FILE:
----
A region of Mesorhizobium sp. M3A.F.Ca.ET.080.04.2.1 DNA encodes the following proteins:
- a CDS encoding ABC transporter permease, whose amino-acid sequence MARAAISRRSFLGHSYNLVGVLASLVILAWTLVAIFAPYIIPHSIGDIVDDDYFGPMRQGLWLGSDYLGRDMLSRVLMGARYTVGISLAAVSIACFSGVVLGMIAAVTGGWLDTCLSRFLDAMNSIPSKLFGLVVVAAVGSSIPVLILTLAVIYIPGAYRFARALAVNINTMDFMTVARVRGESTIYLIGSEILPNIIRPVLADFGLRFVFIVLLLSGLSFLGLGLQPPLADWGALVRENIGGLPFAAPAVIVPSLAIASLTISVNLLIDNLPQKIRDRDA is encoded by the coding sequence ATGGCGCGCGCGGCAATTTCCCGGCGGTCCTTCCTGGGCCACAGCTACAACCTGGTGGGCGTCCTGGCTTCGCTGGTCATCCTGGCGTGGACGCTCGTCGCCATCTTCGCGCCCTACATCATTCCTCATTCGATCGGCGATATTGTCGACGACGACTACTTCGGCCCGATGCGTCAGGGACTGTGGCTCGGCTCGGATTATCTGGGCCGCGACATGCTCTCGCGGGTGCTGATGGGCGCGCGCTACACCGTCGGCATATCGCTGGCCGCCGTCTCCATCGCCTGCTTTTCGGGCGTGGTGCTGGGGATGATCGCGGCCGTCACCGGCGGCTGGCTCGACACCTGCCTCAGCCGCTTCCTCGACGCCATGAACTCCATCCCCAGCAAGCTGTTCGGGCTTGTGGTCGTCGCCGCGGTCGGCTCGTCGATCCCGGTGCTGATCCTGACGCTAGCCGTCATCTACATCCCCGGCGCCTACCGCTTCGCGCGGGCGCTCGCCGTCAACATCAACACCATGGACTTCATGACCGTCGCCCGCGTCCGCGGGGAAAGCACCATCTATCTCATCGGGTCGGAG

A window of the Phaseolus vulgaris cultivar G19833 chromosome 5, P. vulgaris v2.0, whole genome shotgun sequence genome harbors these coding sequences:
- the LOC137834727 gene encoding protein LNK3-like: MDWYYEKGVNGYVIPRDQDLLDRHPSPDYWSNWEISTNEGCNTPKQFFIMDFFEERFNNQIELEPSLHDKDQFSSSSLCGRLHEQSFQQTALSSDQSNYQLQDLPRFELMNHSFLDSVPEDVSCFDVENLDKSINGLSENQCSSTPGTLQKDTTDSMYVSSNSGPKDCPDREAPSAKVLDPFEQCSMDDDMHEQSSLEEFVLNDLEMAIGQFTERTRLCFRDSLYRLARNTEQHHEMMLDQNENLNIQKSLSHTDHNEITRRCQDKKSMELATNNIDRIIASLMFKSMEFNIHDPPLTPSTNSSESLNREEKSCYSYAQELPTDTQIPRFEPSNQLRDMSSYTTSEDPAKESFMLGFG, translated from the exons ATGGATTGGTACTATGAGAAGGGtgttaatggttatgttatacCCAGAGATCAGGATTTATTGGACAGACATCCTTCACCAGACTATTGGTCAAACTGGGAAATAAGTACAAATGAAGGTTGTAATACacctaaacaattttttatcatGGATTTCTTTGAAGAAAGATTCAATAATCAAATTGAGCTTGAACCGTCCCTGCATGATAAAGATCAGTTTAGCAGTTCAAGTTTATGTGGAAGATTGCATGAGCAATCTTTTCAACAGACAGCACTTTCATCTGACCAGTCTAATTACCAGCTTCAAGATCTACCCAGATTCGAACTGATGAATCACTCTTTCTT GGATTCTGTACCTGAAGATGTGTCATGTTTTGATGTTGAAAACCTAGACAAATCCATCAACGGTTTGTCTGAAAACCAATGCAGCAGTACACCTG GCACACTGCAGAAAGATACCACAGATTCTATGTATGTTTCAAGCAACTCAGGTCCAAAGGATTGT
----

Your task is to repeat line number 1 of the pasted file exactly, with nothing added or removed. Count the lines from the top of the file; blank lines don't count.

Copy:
A region of Mesorhizobium sp. M3A.F.Ca.ET.080.04.2.1 DNA encodes the following proteins: